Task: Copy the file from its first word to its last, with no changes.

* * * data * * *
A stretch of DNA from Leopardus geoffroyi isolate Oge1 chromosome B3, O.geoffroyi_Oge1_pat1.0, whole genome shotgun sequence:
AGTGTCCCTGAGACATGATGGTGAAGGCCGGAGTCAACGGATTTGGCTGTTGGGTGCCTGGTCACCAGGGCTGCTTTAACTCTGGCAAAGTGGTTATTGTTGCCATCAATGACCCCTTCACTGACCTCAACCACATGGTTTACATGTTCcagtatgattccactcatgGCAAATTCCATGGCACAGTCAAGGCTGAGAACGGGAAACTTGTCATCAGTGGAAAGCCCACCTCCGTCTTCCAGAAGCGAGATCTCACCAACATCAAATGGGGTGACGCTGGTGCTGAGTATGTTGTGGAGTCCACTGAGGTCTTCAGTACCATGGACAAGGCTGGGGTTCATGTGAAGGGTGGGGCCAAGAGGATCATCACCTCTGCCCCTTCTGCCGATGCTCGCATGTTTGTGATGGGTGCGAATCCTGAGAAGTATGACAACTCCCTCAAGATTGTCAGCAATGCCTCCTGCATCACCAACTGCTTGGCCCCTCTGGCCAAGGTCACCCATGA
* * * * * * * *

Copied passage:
A stretch of DNA from Leopardus geoffroyi isolate Oge1 chromosome B3, O.geoffroyi_Oge1_pat1.0, whole genome shotgun sequence:
AGTGTCCCTGAGACATGATGGTGAAGGCCGGAGTCAACGGATTTGGCTGTTGGGTGCCTGGTCACCAGGGCTGCTTTAACTCTGGCAAAGTGGTTATTGTTGCCATCAATGACCCCTTCACTGACCTCAACCACATGGTTTACATGTTCcagtatgattccactcatgGCAAATTCCATGGCACAGTCAAGGCTGAGAACGGGAAACTTGTCATCAGTGGAAAGCCCACCTCCGTCTTCCAGAAGCGAGATCTCACCAACATCAAATGGGGTGACGCTGGTGCTGAGTATGTTGTGGAGTCCACTGAGGTCTTCAGTACCATGGACAAGGCTGGGGTTCATGTGAAGGGTGGGGCCAAGAGGATCATCACCTCTGCCCCTTCTGCCGATGCTCGCATGTTTGTGATGGGTGCGAATCCTGAGAAGTATGACAACTCCCTCAAGATTGTCAGCAATGCCTCCTGCATCACCAACTGCTTGGCCCCTCTGGCCAAGGTCACCCATGA